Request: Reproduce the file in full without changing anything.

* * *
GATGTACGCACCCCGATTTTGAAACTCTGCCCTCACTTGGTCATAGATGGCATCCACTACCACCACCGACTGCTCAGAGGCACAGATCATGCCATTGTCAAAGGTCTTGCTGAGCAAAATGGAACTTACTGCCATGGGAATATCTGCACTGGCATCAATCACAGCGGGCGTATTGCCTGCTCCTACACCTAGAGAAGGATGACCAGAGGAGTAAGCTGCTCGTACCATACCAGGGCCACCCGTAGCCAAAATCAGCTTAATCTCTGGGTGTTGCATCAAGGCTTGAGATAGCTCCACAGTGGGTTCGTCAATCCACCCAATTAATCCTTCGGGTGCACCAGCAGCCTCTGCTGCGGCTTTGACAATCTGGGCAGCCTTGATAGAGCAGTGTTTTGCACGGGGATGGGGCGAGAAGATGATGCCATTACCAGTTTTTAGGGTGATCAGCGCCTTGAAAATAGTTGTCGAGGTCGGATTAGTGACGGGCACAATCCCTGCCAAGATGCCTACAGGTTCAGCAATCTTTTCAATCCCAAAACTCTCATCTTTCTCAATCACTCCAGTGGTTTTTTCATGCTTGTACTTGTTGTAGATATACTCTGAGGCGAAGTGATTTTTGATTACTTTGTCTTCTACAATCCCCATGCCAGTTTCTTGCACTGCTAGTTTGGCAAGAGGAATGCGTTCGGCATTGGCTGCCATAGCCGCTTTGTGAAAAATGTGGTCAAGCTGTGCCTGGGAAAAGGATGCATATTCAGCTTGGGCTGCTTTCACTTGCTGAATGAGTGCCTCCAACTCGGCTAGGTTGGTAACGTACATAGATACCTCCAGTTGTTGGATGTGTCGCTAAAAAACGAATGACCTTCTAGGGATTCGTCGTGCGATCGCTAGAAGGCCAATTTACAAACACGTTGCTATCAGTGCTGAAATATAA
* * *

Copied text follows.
GATGTACGCACCCCGATTTTGAAACTCTGCCCTCACTTGGTCATAGATGGCATCCACTACCACCACCGACTGCTCAGAGGCACAGATCATGCCATTGTCAAAGGTCTTGCTGAGCAAAATGGAACTTACTGCCATGGGAATATCTGCACTGGCATCAATCACAGCGGGCGTATTGCCTGCTCCTACACCTAGAGAAGGATGACCAGAGGAGTAAGCTGCTCGTACCATACCAGGGCCACCCGTAGCCAAAATCAGCTTAATCTCTGGGTGTTGCATCAAGGCTTGAGATAGCTCCACAGTGGGTTCGTCAATCCACCCAATTAATCCTTCGGGTGCACCAGCAGCCTCTGCTGCGGCTTTGACAATCTGGGCAGCCTTGATAGAGCAGTGTTTTGCACGGGGATGGGGCGAGAAGATGATGCCATTACCAGTTTTTAGGGTGATCAGCGCCTTGAAAATAGTTGTCGAGGTCGGATTAGTGACGGGCACAATCCCTGCCAAGATGCCTACAGGTTCAGCAATCTTTTCAATCCCAAAACTCTCATCTTTCTCAATCACTCCAGTGGTTTTTTCATGCTTGTACTTGTTGTAGATATACTCTGAGGCGAAGTGATTTTTGATTACTTTGTCTTCTACAATCCCCATGCCAGTTTCTTGCACTGCTAGTTTGGCAAGAGGAATGCGTTCGGCATTGGCTGCCATAGCCGCTTTGTGAAAAATGTGGTCAAGCTGTGCCTGGGAAAAGGATGCATATTCAGCTTGGGCTGCTTTCACTTGCTGAATGAGTGCCTCCAACTCGGCTAGGTTGGTAACGTACATAGATACCTCCAGTTGTTGGATGTGTCGCTAAAAAACGAATGACCTTCTAGGGATTCGTCGTGCGATCGCTAGAAGGCCAATTTACAAACACGTTGCTATCAGTGCTGAAATATAA